BOSTON – AMEC, a global engineering firm, is just one of several companies that has benefited from increasing policies that restrict employee cell phone usage while driving on company time, according to the Boston Globe. Despite initial reluctance from employees, within a year of the 2005 edict, nearly 84 percent of AMEC workers anonymously reported in a company survey that they have stopped or cut back on talking or texting while driving even outside of work.
Numerous employers are following AMEC's lead and enforcing stricter company driving policies. Some are creating new bans. Others recently tightened existing policies to also ban texting or even hands- free cell phone accessories.
Although early on many companies believed being able to drive while on the phone would increase productivity, now they are "at a point where we better understand the risks involved," said Bill Windsor, associate vice president of safety for Columbus, Ohio-based Nationwide Insurance, as reported by the Globe.
In one of the biggest cases to date, it cost $16 million for Little Rock, Ark.-based Dyke Industries Inc. to settle a lawsuit brought after a salesman, who was driving and phoning, injured an elderly woman in 2001, reported the Globe.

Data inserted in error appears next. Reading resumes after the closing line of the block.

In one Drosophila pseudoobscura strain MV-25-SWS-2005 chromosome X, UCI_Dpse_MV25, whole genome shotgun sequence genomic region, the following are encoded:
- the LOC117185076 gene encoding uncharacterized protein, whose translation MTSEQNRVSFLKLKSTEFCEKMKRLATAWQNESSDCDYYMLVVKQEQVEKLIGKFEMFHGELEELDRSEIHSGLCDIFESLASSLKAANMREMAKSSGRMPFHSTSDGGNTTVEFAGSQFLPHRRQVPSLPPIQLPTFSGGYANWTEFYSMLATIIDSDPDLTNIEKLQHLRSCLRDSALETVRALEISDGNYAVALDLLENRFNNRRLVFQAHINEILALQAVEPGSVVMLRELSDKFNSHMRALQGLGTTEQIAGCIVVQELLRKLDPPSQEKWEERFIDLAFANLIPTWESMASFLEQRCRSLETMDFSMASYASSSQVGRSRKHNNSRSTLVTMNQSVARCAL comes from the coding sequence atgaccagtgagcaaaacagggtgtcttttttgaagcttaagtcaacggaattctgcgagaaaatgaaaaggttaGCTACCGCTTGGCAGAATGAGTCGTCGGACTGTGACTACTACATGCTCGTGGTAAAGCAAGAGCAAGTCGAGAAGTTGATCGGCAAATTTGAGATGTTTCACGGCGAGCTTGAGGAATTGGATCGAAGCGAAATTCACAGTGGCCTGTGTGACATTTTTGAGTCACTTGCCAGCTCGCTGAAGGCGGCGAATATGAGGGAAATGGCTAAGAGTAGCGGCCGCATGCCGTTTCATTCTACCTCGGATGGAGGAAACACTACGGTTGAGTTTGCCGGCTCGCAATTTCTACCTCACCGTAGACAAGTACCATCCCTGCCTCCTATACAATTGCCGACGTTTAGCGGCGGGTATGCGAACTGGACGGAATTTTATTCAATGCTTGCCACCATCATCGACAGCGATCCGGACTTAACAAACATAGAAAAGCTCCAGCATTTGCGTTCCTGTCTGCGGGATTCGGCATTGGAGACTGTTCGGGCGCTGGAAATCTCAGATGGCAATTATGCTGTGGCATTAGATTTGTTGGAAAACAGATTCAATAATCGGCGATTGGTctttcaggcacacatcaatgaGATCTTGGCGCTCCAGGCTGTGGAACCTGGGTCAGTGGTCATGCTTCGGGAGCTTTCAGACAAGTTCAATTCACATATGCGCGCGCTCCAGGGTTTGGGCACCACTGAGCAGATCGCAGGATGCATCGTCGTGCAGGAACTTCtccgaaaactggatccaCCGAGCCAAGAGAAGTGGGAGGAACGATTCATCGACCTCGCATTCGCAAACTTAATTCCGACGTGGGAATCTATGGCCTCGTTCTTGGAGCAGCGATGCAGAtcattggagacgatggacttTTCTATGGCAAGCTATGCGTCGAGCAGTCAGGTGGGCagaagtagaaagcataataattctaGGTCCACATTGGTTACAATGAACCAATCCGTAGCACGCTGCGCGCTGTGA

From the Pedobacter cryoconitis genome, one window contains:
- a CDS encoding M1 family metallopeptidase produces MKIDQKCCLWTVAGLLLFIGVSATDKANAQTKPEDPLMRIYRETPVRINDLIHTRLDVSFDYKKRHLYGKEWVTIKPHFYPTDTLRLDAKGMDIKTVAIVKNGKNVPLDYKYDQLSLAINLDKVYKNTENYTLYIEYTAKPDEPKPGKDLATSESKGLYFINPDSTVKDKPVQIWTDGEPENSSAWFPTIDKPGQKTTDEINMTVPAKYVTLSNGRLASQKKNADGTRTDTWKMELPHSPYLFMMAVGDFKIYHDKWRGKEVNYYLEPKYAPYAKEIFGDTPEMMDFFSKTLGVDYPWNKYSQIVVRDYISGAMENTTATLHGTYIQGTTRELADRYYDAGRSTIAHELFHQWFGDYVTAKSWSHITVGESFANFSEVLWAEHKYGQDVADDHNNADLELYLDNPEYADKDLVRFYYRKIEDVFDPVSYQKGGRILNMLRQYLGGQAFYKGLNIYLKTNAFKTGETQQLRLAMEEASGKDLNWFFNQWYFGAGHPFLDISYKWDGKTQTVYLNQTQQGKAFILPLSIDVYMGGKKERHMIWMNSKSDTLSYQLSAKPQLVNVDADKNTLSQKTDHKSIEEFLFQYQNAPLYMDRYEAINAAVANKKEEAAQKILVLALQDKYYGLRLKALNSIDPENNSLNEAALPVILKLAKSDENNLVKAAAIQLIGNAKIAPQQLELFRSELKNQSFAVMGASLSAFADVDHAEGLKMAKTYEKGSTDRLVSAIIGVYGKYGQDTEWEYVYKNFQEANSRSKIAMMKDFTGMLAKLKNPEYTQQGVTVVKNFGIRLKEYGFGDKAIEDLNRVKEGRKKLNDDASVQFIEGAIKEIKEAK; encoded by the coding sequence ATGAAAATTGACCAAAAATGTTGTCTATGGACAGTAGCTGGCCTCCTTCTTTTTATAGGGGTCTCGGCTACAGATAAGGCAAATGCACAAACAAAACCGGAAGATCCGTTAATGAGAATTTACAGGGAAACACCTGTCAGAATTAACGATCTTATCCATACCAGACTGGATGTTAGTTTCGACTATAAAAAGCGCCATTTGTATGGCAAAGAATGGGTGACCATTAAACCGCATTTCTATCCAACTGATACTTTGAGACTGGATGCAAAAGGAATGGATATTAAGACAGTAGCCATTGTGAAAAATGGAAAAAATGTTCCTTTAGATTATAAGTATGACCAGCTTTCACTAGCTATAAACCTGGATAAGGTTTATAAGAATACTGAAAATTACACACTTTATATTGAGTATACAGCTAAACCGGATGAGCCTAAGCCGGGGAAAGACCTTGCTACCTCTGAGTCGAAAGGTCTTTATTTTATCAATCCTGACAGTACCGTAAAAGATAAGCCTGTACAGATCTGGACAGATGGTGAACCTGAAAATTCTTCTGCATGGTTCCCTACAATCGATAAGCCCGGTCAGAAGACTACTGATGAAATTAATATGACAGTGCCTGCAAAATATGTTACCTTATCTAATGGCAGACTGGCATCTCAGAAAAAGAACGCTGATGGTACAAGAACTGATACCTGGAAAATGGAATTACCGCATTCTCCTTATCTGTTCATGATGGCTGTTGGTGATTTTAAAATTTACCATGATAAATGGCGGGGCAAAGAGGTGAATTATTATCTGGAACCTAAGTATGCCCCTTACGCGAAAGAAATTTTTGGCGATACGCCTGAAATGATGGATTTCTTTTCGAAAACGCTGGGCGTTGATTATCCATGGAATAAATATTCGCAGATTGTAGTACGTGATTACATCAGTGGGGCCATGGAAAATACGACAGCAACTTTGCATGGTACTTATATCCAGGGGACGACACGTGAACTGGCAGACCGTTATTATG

Some companies, however, are taking the strictest approach: banning all electronic devices while driving.
In April, Wilmington, Del.-based DuPont tightened a two-year-old policy allowing hands-free phoning while driving in emergencies or for brief "can't talk now" calls. Now, the use of all electronic devices - even hands-free - is prohibited while "operating a mobile vehicle" on company time. Last year, UPS added texting to a ban on cell phones and driving, even with hands-free devices. "If you receive a call, pull over to a safe spot to take it," the policy says, according to the Globe.
Pharmaceutical firm AstraZeneca US, also based in Wilmington, Del., prohibits all use of electronic devices while driving, and makes sales reps driving company cars accountable through written testing on safety policies, according to the Globe. AstraZeneca has 1,000 employees in Massachusetts.
AMEC hasn't tracked whether accident rates have dropped, yet the ban won a ringing endorsement a year after taking effect, when 93 percent of employees said they hadn't experienced a drop in productivity as a result. This may be because employees plan better, making calls before or after trips, and relish the newfound quiet time, spokeswoman Lauren Gallagher told the Globe.
Originally posted on Automotive Fleet